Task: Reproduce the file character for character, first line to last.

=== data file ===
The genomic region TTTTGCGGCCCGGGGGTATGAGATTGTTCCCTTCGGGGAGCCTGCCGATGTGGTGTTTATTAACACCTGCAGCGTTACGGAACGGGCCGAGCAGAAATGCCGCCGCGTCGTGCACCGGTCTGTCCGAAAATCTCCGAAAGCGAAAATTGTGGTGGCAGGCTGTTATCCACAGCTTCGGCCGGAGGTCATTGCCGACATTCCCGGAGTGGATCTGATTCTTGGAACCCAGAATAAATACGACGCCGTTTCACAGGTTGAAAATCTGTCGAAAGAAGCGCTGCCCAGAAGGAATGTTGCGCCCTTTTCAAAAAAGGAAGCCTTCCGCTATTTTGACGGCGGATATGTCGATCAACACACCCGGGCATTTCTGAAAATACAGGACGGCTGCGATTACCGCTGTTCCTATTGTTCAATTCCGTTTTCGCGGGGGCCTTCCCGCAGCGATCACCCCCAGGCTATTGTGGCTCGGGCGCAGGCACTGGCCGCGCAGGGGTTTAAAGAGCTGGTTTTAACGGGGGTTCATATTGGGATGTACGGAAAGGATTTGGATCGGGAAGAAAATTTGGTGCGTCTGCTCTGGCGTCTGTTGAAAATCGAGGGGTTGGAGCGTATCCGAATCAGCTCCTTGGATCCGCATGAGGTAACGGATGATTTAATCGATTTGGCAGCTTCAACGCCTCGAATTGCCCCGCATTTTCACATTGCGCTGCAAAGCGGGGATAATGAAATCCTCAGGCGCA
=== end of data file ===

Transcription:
The genomic region TTTTGCGGCCCGGGGGTATGAGATTGTTCCCTTCGGGGAGCCTGCCGATGTGGTGTTTATTAACACCTGCAGCGTTACGGAACGGGCCGAGCAGAAATGCCGCCGCGTCGTGCACCGGTCTGTCCGAAAATCTCCGAAAGCGAAAATTGTGGTGGCAGGCTGTTATCCACAGCTTCGGCCGGAGGTCATTGCCGACATTCCCGGAGTGGATCTGATTCTTGGAACCCAGAATAAATACGACGCCGTTTCACAGGTTGAAAATCTGTCGAAAGAAGCGCTGCCCAGAAGGAATGTTGCGCCCTTTTCAAAAAAGGAAGCCTTCCGCTATTTTGACGGCGGATATGTCGATCAACACACCCGGGCATTTCTGAAAATACAGGACGGCTGCGATTACCGCTGTTCCTATTGTTCAATTCCGTTTTCGCGGGGGCCTTCCCGCAGCGATCACCCCCAGGCTATTGTGGCTCGGGCGCAGGCACTGGCCGCGCAGGGGTTTAAAGAGCTGGTTTTAACGGGGGTTCATATTGGGATGTACGGAAAGGATTTGGATCGGGAAGAAAATTTGGTGCGTCTGCTCTGGCGTCTGTTGAAAATCGAGGGGTTGGAGCGTATCCGAATCAGCTCCTTGGATCCGCATGAGGTAACGGATGATTTAATCGATTTGGCAGCTTCAACGCCTCGAATTGCCCCGCATTTTCACATTGCGCTGCAAAGCGGGGATAATGAAATCCTCAGGCGCA